Tradition important to new Catholic Central boys basketball coach

He’s only 25 years old, and he already has a master’s degree and six years of high school coaching experience under his belt.

That alone tells you that Cody Sarensen, who has been named the new boys head basketball coach at Catholic Central High School, is not afraid of hard work.

Another thing about this twentysomething first-time varsity head coach that might surprise you is that he is a traditionalist at heart, which explains his draw to the Fighting Irish program.

“I knew a lot about the tradition at Catholic Central, and that is something I take pride in,” said Sarensen, who just finished his first year as an intervention specialist at Keifer Academy in Springfield. He was drawn to Springfield because it is his fiancee’s hometown. “One of my main goals is to always to keep tradition alive.”

Sarensen succeeds Mitch McCurdy, who was only at the Catholic Central helm for one season. Central was 8-16 overall last season, and 4-10 in the Ohio Heritage Conference.

“Cody is disciplined, self-motivated and takes pride in all professional endeavors,” Irish athletic director Dan Shay said in a press release. “We are excited to have (him) join our staff and we look forward to the excitement he and his staff will bring to our program.”

Sarensen worked his way through the Lancaster City Schools system, starting as a junior high coach during his first year of college at Ohio University-Lancaster and working his way up to boys varsity assistant.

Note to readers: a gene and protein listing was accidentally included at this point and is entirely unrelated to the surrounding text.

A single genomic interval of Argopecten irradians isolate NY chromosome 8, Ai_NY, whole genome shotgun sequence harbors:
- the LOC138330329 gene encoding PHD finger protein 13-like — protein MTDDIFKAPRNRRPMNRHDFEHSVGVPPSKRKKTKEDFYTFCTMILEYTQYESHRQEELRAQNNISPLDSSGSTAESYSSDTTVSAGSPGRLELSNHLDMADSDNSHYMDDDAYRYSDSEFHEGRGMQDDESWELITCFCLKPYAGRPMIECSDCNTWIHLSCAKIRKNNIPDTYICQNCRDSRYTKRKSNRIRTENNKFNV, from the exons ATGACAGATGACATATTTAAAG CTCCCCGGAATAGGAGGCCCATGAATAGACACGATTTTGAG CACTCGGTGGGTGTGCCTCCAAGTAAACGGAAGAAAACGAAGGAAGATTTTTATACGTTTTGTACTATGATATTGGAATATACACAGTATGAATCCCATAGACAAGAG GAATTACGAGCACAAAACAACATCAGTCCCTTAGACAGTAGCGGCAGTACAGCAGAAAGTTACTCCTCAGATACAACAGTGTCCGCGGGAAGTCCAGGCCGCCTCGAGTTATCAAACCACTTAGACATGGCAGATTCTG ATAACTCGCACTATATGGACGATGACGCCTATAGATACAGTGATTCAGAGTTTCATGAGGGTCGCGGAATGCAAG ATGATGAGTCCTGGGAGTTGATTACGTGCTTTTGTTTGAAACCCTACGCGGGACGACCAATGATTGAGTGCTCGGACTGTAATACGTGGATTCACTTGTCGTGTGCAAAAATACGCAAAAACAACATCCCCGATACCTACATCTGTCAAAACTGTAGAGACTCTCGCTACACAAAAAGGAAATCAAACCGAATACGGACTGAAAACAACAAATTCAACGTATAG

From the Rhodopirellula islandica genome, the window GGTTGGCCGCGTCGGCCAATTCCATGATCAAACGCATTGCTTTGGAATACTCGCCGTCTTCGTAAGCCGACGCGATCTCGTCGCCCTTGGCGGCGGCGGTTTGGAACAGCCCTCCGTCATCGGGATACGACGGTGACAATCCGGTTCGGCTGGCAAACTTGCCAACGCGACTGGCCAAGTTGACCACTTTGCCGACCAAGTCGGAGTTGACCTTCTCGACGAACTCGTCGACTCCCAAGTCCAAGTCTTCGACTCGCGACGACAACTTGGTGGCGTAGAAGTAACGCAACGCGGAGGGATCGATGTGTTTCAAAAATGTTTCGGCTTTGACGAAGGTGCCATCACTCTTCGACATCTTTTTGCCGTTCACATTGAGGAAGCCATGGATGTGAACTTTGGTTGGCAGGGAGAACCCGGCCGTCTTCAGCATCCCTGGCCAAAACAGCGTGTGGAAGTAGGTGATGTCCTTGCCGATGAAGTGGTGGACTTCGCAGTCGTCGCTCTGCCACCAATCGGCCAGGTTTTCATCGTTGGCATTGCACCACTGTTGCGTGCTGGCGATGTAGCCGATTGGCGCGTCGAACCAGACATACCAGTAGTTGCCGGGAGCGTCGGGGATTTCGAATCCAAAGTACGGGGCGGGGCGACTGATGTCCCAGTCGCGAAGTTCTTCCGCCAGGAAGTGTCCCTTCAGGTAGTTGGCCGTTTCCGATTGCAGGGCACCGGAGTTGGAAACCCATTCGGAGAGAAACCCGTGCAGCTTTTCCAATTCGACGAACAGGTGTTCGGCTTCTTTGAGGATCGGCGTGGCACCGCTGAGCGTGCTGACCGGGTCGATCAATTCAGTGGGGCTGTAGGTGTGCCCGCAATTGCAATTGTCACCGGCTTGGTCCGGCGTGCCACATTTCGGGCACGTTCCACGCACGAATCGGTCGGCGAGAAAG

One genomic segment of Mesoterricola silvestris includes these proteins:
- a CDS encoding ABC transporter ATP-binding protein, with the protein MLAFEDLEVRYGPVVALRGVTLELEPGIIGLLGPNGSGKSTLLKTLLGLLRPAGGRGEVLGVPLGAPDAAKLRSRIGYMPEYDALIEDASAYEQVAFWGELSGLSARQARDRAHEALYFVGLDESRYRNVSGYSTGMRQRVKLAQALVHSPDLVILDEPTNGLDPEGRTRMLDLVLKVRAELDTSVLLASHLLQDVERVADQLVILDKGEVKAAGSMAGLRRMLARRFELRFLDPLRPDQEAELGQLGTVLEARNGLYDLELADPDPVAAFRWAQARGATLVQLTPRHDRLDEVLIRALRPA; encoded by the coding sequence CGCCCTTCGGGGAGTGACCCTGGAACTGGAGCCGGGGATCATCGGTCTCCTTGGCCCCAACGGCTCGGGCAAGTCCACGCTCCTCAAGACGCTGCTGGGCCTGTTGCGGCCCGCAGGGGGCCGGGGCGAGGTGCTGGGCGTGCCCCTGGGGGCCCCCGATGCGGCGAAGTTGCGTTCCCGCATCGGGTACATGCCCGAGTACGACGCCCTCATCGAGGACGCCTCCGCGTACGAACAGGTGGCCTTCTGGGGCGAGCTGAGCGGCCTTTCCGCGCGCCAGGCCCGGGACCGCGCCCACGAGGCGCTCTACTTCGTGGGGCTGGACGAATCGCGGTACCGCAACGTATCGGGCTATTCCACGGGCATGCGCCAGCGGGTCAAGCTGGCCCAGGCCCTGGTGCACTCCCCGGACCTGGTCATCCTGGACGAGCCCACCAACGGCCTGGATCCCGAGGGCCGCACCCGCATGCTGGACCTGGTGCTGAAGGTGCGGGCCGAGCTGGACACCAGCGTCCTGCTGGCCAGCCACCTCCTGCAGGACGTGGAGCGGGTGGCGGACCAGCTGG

Sarensen said even he is surprised to become a head coach at such a young age.

“I was actually really shocked that I would get another round of interviews,” he said. “I know I am young, and it is going to be a new journey for me. There will be ups and downs, but I will use all my resources to give back to the Springfield community.”

Sarensen likes what he sees so far.

“I met with the kids today (Tuesday), and they seem like great kids,” he said. “I had a chance to watch them play a game or two this past season. I’m always big on effort and attitude, so I’m excited that they have that in place.”

Sarensen also started and has for the last five years run the NO LIMITS youth sports program in Lancaster.

“We use pride and inclusion to bring the city of Lancaster and Fairfield County together to give everyone regardless of ability a chance to play,” he said. “I taught special education for the city schools, so I saw that it was very needed.

“I’d love to get a NO LIMITS program started in Springfield,” he added.

Sarensen comes into his new job without any preconceived notions.

“I know some coaches have certain concepts and ideas they hold onto, but for me it depends on the kids and what they can do,” he said. “Regardless of how the game goes, every night you will see a competitive team that will give 100 percent.”